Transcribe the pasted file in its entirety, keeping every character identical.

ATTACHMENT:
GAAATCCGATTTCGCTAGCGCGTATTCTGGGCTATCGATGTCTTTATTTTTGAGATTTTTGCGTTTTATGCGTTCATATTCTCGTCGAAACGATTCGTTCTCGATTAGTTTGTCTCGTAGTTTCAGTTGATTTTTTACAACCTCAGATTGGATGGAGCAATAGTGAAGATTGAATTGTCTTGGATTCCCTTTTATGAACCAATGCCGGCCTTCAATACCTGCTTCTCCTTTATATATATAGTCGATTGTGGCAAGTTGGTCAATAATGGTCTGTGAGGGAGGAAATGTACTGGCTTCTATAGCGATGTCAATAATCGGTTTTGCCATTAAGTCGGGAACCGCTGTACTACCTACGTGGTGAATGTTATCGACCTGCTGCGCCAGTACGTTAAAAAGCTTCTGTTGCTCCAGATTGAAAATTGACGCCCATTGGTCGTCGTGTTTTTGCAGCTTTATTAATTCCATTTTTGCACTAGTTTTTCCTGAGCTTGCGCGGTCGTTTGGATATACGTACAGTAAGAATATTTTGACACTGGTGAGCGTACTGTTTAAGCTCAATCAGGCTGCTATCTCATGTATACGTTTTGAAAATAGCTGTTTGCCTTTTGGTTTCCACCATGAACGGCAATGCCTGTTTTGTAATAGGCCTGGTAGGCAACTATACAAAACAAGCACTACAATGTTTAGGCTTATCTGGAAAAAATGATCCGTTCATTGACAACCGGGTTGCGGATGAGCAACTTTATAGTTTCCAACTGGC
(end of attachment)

GAAATCCGATTTCGCTAGCGCGTATTCTGGGCTATCGATGTCTTTATTTTTGAGATTTTTGCGTTTTATGCGTTCATATTCTCGTCGAAACGATTCGTTCTCGATTAGTTTGTCTCGTAGTTTCAGTTGATTTTTTACAACCTCAGATTGGATGGAGCAATAGTGAAGATTGAATTGTCTTGGATTCCCTTTTATGAACCAATGCCGGCCTTCAATACCTGCTTCTCCTTTATATATATAGTCGATTGTGGCAAGTTGGTCAATAATGGTCTGTGAGGGAGGAAATGTACTGGCTTCTATAGCGATGTCAATAATCGGTTTTGCCATTAAGTCGGGAACCGCTGTACTACCTACGTGGTGAATGTTATCGACCTGCTGCGCCAGTACGTTAAAAAGCTTCTGTTGCTCCAGATTGAAAATTGACGCCCATTGGTCGTCGTGTTTTTGCAGCTTTATTAATTCCATTTTTGCACTAGTTTTTCCTGAGCTTGCGCGGTCGTTTGGATATACGTACAGTAAGAATATTTTGACACTGGTGAGCGTACTGTTTAAGCTCAATCAGGCTGCTATCTCATGTATACGTTTTGAAAATAGCTGTTTGCCTTTTGGTTTCCACCATGAACGGCAATGCCTGTTTTGTAATAGGCCTGGTAGGCAACTATACAAAACAAGCACTACAATGTTTAGGCTTATCTGGAAAAAATGATCCGTTCATTGACAACCGGGTTGCGGATGAGCAACTTTATAGTTTCCAACTGGC